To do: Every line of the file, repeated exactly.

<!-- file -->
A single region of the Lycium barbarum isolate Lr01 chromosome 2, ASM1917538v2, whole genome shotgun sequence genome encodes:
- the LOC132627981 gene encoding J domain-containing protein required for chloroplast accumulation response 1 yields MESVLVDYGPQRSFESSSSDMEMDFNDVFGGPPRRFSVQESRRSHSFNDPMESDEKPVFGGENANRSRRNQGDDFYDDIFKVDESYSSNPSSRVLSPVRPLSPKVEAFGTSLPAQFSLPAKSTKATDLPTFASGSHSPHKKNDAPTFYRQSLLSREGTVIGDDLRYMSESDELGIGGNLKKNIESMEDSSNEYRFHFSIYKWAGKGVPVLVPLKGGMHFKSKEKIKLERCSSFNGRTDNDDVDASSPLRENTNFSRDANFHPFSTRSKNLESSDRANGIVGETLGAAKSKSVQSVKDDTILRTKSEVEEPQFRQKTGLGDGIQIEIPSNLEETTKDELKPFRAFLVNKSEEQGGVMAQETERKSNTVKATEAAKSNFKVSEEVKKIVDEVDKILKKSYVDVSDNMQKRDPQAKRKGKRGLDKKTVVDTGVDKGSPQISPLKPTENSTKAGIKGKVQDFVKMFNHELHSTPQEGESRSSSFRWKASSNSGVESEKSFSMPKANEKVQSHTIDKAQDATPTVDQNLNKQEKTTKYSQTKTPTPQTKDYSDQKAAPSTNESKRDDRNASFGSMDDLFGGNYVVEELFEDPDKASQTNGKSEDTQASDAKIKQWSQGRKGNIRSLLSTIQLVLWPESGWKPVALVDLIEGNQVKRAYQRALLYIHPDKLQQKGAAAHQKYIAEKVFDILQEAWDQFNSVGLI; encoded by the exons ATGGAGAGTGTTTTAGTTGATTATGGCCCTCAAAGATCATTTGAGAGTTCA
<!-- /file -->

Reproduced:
A single region of the Lycium barbarum isolate Lr01 chromosome 2, ASM1917538v2, whole genome shotgun sequence genome encodes:
- the LOC132627981 gene encoding J domain-containing protein required for chloroplast accumulation response 1 yields MESVLVDYGPQRSFESSSSDMEMDFNDVFGGPPRRFSVQESRRSHSFNDPMESDEKPVFGGENANRSRRNQGDDFYDDIFKVDESYSSNPSSRVLSPVRPLSPKVEAFGTSLPAQFSLPAKSTKATDLPTFASGSHSPHKKNDAPTFYRQSLLSREGTVIGDDLRYMSESDELGIGGNLKKNIESMEDSSNEYRFHFSIYKWAGKGVPVLVPLKGGMHFKSKEKIKLERCSSFNGRTDNDDVDASSPLRENTNFSRDANFHPFSTRSKNLESSDRANGIVGETLGAAKSKSVQSVKDDTILRTKSEVEEPQFRQKTGLGDGIQIEIPSNLEETTKDELKPFRAFLVNKSEEQGGVMAQETERKSNTVKATEAAKSNFKVSEEVKKIVDEVDKILKKSYVDVSDNMQKRDPQAKRKGKRGLDKKTVVDTGVDKGSPQISPLKPTENSTKAGIKGKVQDFVKMFNHELHSTPQEGESRSSSFRWKASSNSGVESEKSFSMPKANEKVQSHTIDKAQDATPTVDQNLNKQEKTTKYSQTKTPTPQTKDYSDQKAAPSTNESKRDDRNASFGSMDDLFGGNYVVEELFEDPDKASQTNGKSEDTQASDAKIKQWSQGRKGNIRSLLSTIQLVLWPESGWKPVALVDLIEGNQVKRAYQRALLYIHPDKLQQKGAAAHQKYIAEKVFDILQEAWDQFNSVGLI; encoded by the exons ATGGAGAGTGTTTTAGTTGATTATGGCCCTCAAAGATCATTTGAGAGTTCA